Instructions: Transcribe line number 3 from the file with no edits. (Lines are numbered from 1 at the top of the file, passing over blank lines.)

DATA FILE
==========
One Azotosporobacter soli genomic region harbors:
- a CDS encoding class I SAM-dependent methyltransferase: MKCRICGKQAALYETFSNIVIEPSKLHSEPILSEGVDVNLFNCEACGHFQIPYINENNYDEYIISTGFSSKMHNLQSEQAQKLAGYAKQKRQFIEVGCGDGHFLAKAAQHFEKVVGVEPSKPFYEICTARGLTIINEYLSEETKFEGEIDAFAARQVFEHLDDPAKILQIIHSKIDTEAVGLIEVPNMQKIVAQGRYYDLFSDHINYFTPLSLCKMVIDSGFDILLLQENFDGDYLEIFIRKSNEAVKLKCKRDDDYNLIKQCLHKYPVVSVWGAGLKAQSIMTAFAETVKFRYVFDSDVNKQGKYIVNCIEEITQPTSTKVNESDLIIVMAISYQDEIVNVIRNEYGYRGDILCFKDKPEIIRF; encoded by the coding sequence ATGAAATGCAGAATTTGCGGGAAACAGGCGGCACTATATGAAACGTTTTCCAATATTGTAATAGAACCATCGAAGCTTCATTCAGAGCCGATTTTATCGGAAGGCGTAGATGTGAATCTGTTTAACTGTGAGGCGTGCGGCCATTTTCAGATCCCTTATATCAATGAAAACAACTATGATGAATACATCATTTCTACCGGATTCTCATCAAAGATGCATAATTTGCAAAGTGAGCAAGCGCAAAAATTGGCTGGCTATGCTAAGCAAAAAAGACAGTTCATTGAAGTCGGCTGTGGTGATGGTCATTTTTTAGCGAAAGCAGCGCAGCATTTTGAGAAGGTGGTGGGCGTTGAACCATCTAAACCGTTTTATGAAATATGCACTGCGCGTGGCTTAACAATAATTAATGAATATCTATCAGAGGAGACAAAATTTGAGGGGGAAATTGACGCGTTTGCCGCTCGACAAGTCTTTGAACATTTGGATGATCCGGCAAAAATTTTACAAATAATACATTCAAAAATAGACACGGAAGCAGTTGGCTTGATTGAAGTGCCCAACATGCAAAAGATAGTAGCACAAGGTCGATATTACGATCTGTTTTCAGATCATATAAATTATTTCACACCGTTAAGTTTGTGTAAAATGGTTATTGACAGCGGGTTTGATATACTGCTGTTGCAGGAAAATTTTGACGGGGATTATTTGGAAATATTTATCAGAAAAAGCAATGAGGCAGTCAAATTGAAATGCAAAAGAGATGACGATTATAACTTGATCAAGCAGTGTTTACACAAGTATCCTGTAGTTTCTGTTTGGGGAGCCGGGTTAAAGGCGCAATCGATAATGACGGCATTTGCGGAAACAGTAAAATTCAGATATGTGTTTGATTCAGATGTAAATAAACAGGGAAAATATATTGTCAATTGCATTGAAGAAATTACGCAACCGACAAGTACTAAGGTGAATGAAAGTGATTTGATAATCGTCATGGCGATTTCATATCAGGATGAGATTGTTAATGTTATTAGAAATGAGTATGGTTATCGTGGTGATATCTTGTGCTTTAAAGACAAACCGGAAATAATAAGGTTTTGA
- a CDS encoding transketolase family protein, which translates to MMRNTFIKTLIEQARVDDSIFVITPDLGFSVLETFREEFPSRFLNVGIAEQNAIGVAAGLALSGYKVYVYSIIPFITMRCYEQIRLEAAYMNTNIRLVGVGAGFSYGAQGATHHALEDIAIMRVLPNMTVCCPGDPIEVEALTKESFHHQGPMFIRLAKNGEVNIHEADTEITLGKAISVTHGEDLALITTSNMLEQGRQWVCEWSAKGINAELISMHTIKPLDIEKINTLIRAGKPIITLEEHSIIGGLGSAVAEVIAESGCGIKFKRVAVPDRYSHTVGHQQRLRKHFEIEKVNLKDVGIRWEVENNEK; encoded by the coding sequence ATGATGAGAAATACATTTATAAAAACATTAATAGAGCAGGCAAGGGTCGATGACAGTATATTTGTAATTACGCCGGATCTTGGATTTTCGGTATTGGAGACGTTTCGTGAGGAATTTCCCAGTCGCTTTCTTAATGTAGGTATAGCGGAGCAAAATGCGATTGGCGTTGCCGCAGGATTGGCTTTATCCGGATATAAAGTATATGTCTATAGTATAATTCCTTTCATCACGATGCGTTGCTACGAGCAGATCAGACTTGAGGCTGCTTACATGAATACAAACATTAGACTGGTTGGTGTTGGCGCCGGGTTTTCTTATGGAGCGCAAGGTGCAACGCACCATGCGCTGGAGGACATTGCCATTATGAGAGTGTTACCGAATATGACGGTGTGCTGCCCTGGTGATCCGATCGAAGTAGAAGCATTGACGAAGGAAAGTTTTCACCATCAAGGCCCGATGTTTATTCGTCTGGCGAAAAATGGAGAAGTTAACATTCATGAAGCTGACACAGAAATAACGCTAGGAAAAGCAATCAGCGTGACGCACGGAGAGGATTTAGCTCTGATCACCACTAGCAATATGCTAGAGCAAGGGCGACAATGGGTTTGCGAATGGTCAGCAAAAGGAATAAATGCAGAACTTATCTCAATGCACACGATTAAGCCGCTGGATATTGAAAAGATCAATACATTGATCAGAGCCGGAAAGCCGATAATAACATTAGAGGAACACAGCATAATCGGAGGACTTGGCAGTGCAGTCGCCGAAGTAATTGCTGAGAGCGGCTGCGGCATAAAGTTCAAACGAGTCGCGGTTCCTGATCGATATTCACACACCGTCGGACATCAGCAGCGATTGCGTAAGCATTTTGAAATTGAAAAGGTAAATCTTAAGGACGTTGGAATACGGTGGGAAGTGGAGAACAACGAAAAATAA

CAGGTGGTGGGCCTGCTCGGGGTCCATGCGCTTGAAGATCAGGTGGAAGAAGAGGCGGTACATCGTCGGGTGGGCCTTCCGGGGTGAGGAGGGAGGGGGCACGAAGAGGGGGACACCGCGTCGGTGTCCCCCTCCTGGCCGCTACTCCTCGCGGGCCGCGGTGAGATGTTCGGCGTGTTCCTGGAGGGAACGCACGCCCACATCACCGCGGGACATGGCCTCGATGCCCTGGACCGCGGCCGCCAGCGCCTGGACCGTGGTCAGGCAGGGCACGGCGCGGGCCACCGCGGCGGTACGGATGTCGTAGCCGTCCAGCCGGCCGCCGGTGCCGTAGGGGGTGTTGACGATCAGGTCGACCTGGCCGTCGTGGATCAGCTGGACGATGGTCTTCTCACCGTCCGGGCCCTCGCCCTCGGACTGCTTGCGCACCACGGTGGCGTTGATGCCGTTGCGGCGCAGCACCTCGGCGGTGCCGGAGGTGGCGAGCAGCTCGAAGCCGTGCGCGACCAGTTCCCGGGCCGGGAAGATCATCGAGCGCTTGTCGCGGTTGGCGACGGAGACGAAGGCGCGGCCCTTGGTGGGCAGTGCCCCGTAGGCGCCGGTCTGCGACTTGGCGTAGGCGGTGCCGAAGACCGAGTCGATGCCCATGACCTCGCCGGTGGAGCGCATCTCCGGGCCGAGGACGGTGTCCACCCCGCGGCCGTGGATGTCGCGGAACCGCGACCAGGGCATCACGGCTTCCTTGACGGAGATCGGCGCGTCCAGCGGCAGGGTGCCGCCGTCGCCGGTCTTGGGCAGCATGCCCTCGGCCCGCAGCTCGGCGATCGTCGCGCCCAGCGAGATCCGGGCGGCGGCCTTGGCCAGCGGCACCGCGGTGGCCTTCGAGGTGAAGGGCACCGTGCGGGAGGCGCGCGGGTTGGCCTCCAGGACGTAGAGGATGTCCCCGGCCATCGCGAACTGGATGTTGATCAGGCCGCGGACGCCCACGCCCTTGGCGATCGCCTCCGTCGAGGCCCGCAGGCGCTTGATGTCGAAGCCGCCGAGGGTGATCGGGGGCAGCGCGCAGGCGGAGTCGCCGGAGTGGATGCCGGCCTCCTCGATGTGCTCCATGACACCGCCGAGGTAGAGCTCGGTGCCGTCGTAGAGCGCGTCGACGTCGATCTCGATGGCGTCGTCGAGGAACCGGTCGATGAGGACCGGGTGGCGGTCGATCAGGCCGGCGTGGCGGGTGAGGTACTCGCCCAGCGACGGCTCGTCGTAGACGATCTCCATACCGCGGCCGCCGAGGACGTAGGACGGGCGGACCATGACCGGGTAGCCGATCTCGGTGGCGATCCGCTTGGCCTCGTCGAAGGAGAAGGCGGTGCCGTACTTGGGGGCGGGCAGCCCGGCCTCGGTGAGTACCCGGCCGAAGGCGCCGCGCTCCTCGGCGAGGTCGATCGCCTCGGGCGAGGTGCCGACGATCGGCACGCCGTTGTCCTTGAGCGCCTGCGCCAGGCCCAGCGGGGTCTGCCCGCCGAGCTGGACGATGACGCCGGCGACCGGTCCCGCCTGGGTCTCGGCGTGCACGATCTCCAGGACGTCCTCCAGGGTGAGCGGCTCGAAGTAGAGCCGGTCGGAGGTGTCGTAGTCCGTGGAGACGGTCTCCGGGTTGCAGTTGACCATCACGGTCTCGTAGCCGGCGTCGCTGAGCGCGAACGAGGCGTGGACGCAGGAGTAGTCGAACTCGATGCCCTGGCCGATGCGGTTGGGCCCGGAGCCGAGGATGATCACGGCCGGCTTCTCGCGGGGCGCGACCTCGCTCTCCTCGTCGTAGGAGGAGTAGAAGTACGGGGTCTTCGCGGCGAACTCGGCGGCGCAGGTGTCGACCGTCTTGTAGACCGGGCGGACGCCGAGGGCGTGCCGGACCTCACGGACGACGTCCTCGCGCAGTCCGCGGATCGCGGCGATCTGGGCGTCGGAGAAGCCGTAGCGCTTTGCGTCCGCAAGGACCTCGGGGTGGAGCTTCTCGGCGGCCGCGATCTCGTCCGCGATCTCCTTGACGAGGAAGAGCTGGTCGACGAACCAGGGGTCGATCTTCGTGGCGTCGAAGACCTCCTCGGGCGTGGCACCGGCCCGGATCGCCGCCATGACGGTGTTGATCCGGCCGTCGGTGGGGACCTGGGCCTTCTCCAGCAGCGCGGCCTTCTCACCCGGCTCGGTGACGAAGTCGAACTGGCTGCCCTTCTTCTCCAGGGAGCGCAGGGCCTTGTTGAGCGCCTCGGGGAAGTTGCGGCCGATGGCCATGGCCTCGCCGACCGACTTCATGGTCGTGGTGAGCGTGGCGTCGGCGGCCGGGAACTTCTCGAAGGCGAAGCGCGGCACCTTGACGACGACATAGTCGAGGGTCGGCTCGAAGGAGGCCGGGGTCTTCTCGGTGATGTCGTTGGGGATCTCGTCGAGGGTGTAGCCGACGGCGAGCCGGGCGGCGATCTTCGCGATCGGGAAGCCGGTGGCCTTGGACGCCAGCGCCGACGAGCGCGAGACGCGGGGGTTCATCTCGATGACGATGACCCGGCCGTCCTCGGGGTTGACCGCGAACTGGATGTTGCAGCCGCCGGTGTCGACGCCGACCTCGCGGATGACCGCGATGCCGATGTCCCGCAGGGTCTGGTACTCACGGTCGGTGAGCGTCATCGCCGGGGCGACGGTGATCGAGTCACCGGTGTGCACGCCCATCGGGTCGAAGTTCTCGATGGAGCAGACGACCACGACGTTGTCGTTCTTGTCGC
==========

- a CDS encoding transketolase family protein, which translates to MMRNTFIKTLIEQARVDDSIFVITPDLGFSVLETFREEFPSRFLNVGIAEQNAIGVAAGLALSGYKVYVYSIIPFITMRCYEQIRLEAAYMNTNIRLVGVGAGFSYGAQGATHHALEDIAIMRVLPNMTVCCPGDPIEVEALTKESFHHQGPMFIRLAKNGEVNIHEADTEITLGKAISVTHGEDLALITTSNMLEQGRQWVCEWSAKGINAELISMHTIKPLDIEKINTLIRAGKPIITLEEHSIIGGLGSAVAEVIAESGCGIKFKRVAVPDRYSHTVGHQQRLRKHFEIEKVNLKDVGIRWEVENNEK; encoded by the coding sequence ATGATGAGAAATACATTTATAAAAACATTAATAGAGCAGGCAAGGGTCGATGACAGTATATTTGTAATTACGCCGGATCTTGGATTTTCGGTATTGGAGACGTTTCGTGAGGAATTTCCCAGTCGCTTTCTTAATGTAGGTATAGCGGAGCAAAATGCGATTGGCGTTGCCGCAGGATTGGCTTTATCCGGATATAAAGTATATGTCTATAGTATAATTCCTTTCATCACGATGCGTTGCTACGAGCAGATCAGACTTGAGGCTGCTTACATGAATACAAACATTAGACTGGTTGGTGTTGGCGCCGGGTTTTCTTATGGAGCGCAAGGTGCAACGCACCATGCGCTGGAGGACATTGCCATTATGAGAGTGTTACCGAATATGACGGTGTGCTGCCCTGGTGATCCGATCGAAGTAGAAGCATTGACGAAGGAAAGTTTTCACCATCAAGGCCCGATGTTTATTCGTCTGGCGAAAAATGGAGAAGTTAACATTCATGAAGCTGACACAGAAATAACGCTAGGAAAAGCAATCAGCGTGACGCACGGAGAGGATTTAGCTCTGATCACCACTAGCAATATGCTAGAGCAAGGGCGACAATGGGTTTGCGAATGGTCAGCAAAAGGAATAAATGCAGAACTTATCTCAATGCACACGATTAAGCCGCTGGATATTGAAAAGATCAATACATTGATCAGAGCCGGAAAGCCGATAATAACATTAGAGGAACACAGCATAATCGGAGGACTTGGCAGTGCAGTCGCCGAAGTAATTGCTGAGAGCGGCTGCGGCATAAAGTTCAAACGAGTCGCGGTTCCTGATCGATATTCACACACCGTCGGACATCAGCAGCGATTGCGTAAGCATTTTGAAATTGAAAAGGTAAATCTTAAGGACGTTGGAATACGGTGGGAAGTGGAGAACAACGAAAAATAA